In China, heavy rains since mid-June have caused extensive flooding in central, south-eastern and north-eastern parts of the country. The floods have killed at least 3 000 people, while more than 14 million have had to be resettled or transferred to higher ground. The damage to crops has been extensive with about 22 million hectares affected and crops on 4.8 million hectares totally destroyed. The bulk of the damage occurred in the major rice producing regions along the Yangtze River, with Hubei, Hunan, Anhui, Jiangxi and Sichuan provinces the hardest hit. Sufficient stocks of grains are available for immediate food relief, but shortages of vegetables and other commodities are reported in the flooded areas. This year’s grain production target was officially put at 492.5 million tonnes, but should the autumn crops be significantly reduced, the final production could fall short of the target.

In Indonesia, floods caused by excessive rains at the end of July affected East Kalimantan, resulting in loss of life and property. Floods are also reported in Sumatra. Forecast heavy rains and tidal waves associated with the La Niña weather phenomenon may aggravate the already precarious food supply situation which was precipitated by last year’s prolonged drought and the financial and economic crisis. Once self-sufficient in rice, Indonesia is now the world's largest importer.

In Japan, the heaviest rainfall in more than 80 years was experienced in early August, damaging infrastructure and housing and an estimated 17 000 hectares of farmland. Worst hit were the rice producing northern regions of the country.

In the Republic of Korea, heavy rains that started at the end of July have caused serious flooding killing an estimated 273 people and displacing more than 150 000. Some 47 000 hectares, mostly rice fields in northern parts of the country, were flooded and crops on about 4 440 hectares of vegetable-producing farmland in southern parts were destroyed. The target for paddy production this year, set at 6.7 million tonnes (11 percent lower than last year), is unlikely to be achieved.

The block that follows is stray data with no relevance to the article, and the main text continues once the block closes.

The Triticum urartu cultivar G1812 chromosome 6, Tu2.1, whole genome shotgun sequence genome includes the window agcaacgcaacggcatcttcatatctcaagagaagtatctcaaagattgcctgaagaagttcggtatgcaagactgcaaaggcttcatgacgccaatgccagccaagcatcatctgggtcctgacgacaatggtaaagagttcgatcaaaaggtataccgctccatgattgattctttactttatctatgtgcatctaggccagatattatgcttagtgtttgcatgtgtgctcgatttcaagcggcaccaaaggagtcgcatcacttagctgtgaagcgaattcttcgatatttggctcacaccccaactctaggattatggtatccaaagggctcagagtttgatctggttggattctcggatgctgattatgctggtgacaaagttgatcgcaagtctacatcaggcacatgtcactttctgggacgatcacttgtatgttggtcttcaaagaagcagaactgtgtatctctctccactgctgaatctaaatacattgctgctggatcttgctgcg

In the Democratic People’s Republic of Korea, floods are reported to have damaged paddy and maize fields in the south and eastern parts of the country. Reports also indicate that heavy rains, hailstorms and strong winds have damaged crops and infrastructure in some western and central provinces. More than 40 000 hectares of cereal cropped areas have been damaged.

In Nepal, heavy monsoon rains since mid-June caused serious flooding in most parts of the country killing an estimated 222 people and displacing more than 7 000 households. Some 1 160 hectares of crops are reported to have been destroyed and more than 300 head of cattle killed.

In India, landslides triggered by heavy rains and swollen rivers killed more than 1 800 people. Flash floods in the northern and eastern parts of the country have also damaged crops on more than 2 million hectares.

In Papua New Guinea, a tidal wave about 10 metres high, triggered by an earthquake off the neighbouring Solomon Islands, recently hit part of the northwest coast. The waves hit at a time when the country was still reeling from a prolonged drought that severely affected some 1.2 million people.


NORTHERN AFRICA: Production of wheat in 1998 is estimated at 13.8 millions tonnes, 38 percent up from last year’s poor outturn, mainly due to a return to generally favourable growing conditions. All countries in the sub-region harvested above-average crops. Production in Algeria is estimated to have more than doubled from the previous year to 2 million tonnes, although remained below the 1996 record. In Morocco, production is estimated to increase by 91 percent from last year to 4.4 million tonnes, while in Tunisia output is estimated to be 37 percent higher. Output of the almost entirely irrigated crop in Egypt is put at 6.1 million tonnes, 5 percent higher than last year. Aggregate output of coarse grains in the sub-region in 1998 is estimated at 11 million tonnes, an increase of 19 percent compared to 1997.